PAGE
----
…we all knew it was coming…
…it’s time to talk about tax increases, sorry.
Rishi Sunak may have continued to go back to the magic money tree these past nine months, but with the vaccine already being rolled out, and The Treasury staring down the barrel of a financial crisis like never before, conversations are understood to be on the go already, regarding exactly where the Government will raise taxes in its efforts to replenish the country’s coffers.
One think tank suggests that a 1% tax on millionaire couples is the way to go, as this rise over a five-year period could raise in excess of £260bn.
Pretty staggering when you think about it, and we don’t really think that the suggested 1% would make too much of a dent on households bringing in over £1million every year…
…but what do we know?
Well, we know that the alternative options could plunge hundreds of thousands more people into a position of vulnerability, as even the smallest tax rises, be they on income or on goods, can have a huge impact on families living below, on, or just above the poverty line.
A spokesperson from Oxfam has backed the idea of a one off wealth tax, stating that it would be ‘morally repugnant’ to expect the poorest people in the country to pick up the bill, when there is another option such as this.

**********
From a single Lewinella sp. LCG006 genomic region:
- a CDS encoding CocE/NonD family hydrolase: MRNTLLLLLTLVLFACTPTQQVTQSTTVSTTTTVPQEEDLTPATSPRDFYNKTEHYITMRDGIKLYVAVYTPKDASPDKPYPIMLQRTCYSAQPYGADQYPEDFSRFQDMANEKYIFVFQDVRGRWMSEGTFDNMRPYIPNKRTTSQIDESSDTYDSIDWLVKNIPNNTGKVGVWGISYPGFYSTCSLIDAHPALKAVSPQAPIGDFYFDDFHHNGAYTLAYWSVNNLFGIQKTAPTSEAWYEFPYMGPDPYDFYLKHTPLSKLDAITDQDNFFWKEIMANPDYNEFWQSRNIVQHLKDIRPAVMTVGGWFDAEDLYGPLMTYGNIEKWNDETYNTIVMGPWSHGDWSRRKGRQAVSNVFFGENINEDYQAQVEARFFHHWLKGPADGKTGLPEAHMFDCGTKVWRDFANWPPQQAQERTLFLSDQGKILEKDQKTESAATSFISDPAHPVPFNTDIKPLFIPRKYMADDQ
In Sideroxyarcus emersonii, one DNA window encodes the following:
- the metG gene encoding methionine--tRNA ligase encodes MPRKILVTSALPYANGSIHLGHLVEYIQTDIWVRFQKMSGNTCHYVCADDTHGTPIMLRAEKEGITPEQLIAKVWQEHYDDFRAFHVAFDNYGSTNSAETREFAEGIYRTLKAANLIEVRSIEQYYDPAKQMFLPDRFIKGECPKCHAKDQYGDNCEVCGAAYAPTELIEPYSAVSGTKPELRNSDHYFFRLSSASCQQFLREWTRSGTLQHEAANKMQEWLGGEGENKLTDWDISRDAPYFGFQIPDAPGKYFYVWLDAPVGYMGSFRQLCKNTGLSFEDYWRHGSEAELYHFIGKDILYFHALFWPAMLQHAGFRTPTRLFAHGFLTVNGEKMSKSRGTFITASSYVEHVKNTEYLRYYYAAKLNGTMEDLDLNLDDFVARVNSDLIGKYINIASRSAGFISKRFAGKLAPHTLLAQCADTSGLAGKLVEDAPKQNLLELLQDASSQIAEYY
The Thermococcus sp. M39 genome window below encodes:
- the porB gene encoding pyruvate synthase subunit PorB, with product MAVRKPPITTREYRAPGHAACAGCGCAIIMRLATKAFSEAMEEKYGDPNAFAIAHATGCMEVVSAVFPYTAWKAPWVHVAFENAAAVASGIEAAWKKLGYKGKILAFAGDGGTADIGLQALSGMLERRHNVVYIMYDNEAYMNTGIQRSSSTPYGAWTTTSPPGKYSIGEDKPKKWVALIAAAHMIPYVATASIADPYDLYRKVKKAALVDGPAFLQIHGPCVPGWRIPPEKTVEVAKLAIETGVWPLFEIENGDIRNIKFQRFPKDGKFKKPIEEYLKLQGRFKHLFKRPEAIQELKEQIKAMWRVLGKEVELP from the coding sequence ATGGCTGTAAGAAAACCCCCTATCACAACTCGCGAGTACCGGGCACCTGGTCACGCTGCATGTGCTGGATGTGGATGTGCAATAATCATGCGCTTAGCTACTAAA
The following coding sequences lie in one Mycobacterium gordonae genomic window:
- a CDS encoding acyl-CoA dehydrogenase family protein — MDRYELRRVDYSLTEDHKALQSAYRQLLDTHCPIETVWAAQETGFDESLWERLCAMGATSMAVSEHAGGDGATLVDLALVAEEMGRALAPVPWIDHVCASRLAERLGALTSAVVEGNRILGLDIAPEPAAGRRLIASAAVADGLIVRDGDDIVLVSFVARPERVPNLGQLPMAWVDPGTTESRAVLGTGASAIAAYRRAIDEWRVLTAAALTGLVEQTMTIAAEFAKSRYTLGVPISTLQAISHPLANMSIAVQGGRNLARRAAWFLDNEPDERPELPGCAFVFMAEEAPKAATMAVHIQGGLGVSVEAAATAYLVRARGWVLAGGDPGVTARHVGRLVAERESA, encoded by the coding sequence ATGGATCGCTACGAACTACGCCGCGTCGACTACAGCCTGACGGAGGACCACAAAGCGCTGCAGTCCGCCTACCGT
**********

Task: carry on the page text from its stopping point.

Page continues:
But what about those expected to pay? Do they think it’s fair that they should be relied on to save the country, as it were?
The tax regulations for the very wealthy are already so complicated, that they are often viewed resentfully by those who pay them, as unfair and unbalanced.
This relationship between the Treasury and our country’s millionaires might not be especially constructive to the mooted 1% wealth tax, but we’ll wait and see.
History has shown us that countries have successfully paid their debts with wealth taxes in the past, such as with Ireland after the financial crisis, and further back with Germany and France in the wake of the Second World War.
Nothing has been confirmed yet of course, but we’ll be watching this one carefully, as decisions made in the near future will affect millions of people for years to come.